The first of the four, ‘Merita’ is light, drifting like mist over dewy expanses of grassland at sunrise, and while I initially find myself waiting for some progression, expecting some transitional shift, after a time the stasis becomes the end in itself.

‘No Sleep’ inches into darker territory, with deeper, rumbling low notes but after a few minutes this sense of difference dissipates in the drift of elongated notes that have no clear definition, no forward trajectory, no overt sense of movement, but instead hover and hang in the air for all time. ‘Quaraous’ brings new layers, new tones, new, shades, a shimmering light and swell of organ to the proceedings, and for a time it again feels different, but again, that difference fades over the course of half an hour of sameness.

The effects of Future Predictions are cumulative. It’s true that on a purely practical level, few, if any, are likely to listen to all four discs or digital files in succession, although it’s in this context of continuous play that it works best. Admittedly, this is not music to listen to, but to allow to drift by. You don’t listen: you feel it and on a subconscious level as you drift, and you let life happen and continue as normal. I read and replied to texts and emails, while the sound swelled and hummed in eternal undulations. They didn’t transport me anywhere, they didn’t ‘do’ anything. And yet, inducing a certain sense of sedation, of slowness, of tranquility, they achieved everything.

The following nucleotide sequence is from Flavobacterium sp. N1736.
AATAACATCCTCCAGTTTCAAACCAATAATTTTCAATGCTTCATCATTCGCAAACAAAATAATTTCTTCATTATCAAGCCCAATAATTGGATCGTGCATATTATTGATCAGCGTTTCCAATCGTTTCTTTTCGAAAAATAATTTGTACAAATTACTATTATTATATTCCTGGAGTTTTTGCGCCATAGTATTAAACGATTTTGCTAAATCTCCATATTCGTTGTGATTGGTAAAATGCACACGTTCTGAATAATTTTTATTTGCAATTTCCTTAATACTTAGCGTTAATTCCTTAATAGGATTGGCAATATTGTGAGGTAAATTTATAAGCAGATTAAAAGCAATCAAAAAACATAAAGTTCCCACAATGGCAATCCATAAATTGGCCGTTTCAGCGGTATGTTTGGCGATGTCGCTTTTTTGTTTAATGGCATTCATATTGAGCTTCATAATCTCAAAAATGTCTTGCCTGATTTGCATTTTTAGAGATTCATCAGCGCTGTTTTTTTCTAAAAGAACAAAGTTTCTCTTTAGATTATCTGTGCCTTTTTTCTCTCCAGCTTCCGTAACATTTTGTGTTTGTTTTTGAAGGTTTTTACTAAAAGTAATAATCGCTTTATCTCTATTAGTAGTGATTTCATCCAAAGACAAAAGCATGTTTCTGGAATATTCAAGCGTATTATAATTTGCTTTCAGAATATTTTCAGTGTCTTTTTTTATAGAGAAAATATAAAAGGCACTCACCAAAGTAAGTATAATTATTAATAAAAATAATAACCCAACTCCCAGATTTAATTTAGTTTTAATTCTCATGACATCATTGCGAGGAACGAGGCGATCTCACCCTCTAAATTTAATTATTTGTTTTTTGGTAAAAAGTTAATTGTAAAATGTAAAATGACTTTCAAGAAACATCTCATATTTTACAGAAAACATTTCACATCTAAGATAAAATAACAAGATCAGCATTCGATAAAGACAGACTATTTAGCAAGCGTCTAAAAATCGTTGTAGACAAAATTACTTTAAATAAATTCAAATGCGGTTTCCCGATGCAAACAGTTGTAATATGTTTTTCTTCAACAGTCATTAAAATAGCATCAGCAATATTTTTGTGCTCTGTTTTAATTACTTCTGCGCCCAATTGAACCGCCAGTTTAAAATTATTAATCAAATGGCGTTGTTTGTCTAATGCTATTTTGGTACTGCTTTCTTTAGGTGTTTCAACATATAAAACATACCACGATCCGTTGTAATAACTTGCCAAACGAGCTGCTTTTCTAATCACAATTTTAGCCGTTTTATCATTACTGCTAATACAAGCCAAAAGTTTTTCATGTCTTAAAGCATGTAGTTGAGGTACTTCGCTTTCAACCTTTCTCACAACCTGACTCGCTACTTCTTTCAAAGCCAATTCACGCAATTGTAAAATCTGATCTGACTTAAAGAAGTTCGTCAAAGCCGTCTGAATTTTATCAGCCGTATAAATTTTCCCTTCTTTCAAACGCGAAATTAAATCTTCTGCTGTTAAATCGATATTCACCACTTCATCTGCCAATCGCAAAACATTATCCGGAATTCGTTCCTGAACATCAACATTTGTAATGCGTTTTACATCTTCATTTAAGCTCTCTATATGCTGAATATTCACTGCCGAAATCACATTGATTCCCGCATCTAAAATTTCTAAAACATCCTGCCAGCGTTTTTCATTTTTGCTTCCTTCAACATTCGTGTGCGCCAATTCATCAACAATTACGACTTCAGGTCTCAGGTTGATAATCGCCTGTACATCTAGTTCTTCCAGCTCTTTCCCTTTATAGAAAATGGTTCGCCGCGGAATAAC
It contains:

Explaining why one Celer album is significantly better than another is no simple task, as Will Long is generally an extremely consistent artist who has released a huge volume of warmly lovely, loop-based ambient drone albums.  Consequently, it is dangerously easy to take his artistry for granted, as a casual listener would not be crazy for finding a lot of Celer’s oeuvre relatively interchangeable.  From my perspective, however, Celer can be viewed as Long’s tireless and Romantic quest to conjure up fragments of melody so achingly sublime that they can be looped into infinity.  In that regard, Long has rarely come closer to realizing that dream than he does on Future Predictions.  These four lengthy compositions capture Long at the absolute peak of his powers, resulting in the rarest of achievements: a 2+ hour album that leaves me wanting more and regularly inspires me to start it all over again as soon as it ends.